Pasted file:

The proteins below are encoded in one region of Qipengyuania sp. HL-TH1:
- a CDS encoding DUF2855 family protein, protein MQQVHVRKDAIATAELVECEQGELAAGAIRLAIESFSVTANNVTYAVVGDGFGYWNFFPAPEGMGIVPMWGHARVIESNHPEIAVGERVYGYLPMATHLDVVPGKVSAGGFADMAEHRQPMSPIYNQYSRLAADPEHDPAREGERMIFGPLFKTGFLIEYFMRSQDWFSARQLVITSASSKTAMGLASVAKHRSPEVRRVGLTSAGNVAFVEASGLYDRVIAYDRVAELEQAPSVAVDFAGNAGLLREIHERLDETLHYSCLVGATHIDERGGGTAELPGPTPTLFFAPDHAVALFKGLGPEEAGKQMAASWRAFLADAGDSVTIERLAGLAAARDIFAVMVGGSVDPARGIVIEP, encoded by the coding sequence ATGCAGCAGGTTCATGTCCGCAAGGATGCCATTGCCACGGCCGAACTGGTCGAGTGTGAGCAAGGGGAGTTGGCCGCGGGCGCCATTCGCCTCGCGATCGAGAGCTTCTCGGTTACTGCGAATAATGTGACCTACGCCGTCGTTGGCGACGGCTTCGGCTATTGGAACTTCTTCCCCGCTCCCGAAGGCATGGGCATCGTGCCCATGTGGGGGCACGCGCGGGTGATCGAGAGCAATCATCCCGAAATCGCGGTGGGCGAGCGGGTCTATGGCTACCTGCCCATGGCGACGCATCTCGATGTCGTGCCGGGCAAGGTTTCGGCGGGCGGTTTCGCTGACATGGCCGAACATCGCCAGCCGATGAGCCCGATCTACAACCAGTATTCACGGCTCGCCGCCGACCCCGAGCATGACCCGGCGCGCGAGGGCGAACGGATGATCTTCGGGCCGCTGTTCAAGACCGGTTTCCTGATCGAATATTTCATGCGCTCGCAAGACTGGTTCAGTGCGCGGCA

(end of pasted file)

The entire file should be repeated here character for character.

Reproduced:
The proteins below are encoded in one region of Qipengyuania sp. HL-TH1:
- a CDS encoding DUF2855 family protein, protein MQQVHVRKDAIATAELVECEQGELAAGAIRLAIESFSVTANNVTYAVVGDGFGYWNFFPAPEGMGIVPMWGHARVIESNHPEIAVGERVYGYLPMATHLDVVPGKVSAGGFADMAEHRQPMSPIYNQYSRLAADPEHDPAREGERMIFGPLFKTGFLIEYFMRSQDWFSARQLVITSASSKTAMGLASVAKHRSPEVRRVGLTSAGNVAFVEASGLYDRVIAYDRVAELEQAPSVAVDFAGNAGLLREIHERLDETLHYSCLVGATHIDERGGGTAELPGPTPTLFFAPDHAVALFKGLGPEEAGKQMAASWRAFLADAGDSVTIERLAGLAAARDIFAVMVGGSVDPARGIVIEP, encoded by the coding sequence ATGCAGCAGGTTCATGTCCGCAAGGATGCCATTGCCACGGCCGAACTGGTCGAGTGTGAGCAAGGGGAGTTGGCCGCGGGCGCCATTCGCCTCGCGATCGAGAGCTTCTCGGTTACTGCGAATAATGTGACCTACGCCGTCGTTGGCGACGGCTTCGGCTATTGGAACTTCTTCCCCGCTCCCGAAGGCATGGGCATCGTGCCCATGTGGGGGCACGCGCGGGTGATCGAGAGCAATCATCCCGAAATCGCGGTGGGCGAGCGGGTCTATGGCTACCTGCCCATGGCGACGCATCTCGATGTCGTGCCGGGCAAGGTTTCGGCGGGCGGTTTCGCTGACATGGCCGAACATCGCCAGCCGATGAGCCCGATCTACAACCAGTATTCACGGCTCGCCGCCGACCCCGAGCATGACCCGGCGCGCGAGGGCGAACGGATGATCTTCGGGCCGCTGTTCAAGACCGGTTTCCTGATCGAATATTTCATGCGCTCGCAAGACTGGTTCAGTGCGCGGCA